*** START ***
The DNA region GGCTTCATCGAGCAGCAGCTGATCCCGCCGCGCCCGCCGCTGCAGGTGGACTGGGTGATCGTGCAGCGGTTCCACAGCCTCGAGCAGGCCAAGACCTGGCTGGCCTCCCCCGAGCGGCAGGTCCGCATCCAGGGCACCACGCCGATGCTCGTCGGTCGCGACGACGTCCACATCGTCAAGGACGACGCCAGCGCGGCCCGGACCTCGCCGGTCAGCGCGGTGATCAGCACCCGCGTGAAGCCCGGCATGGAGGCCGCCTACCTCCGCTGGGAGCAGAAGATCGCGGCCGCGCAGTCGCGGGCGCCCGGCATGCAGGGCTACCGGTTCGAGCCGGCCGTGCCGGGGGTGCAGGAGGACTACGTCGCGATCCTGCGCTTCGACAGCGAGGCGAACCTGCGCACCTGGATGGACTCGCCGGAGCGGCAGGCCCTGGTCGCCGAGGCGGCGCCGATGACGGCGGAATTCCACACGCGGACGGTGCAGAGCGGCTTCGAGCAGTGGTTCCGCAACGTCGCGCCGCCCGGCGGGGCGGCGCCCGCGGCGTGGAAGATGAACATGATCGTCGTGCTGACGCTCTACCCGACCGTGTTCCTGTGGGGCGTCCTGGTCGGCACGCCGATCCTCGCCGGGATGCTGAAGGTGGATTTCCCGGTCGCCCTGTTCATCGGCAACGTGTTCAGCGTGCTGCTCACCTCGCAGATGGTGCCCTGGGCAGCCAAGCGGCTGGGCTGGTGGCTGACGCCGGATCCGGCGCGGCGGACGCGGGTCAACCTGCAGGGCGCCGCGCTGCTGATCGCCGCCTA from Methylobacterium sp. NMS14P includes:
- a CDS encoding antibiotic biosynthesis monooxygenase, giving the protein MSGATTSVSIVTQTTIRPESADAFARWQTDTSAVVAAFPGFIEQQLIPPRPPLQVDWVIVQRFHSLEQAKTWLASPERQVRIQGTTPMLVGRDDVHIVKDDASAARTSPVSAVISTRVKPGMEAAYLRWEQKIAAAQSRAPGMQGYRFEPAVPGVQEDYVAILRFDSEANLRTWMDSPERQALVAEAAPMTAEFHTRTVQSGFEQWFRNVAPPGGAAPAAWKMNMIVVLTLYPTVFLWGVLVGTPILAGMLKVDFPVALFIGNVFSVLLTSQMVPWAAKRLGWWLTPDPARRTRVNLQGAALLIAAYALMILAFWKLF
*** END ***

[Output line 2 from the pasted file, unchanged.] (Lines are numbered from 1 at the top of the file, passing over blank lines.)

- a CDS encoding antibiotic biosynthesis monooxygenase, giving the protein MSGATTSVSIVTQTTIRPESADAFARWQTDTSAVVAAFPGFIEQQLIPPRPPLQVDWVIVQRFHSLEQAKTWLASPERQVRIQGTTPMLVGRDDVHIVKDDASAARTSPVSAVISTRVKPGMEAAYLRWEQKIAAAQSRAPGMQGYRFEPAVPGVQEDYVAILRFDSEANLRTWMDSPERQALVAEAAPMTAEFHTRTVQSGFEQWFRNVAPPGGAAPAAWKMNMIVVLTLYPTVFLWGVLVGTPILAGMLKVDFPVALFIGNVFSVLLTSQMVPWAAKRLGWWLTPDPARRTRVNLQGAALLIAAYALMILAFWKLF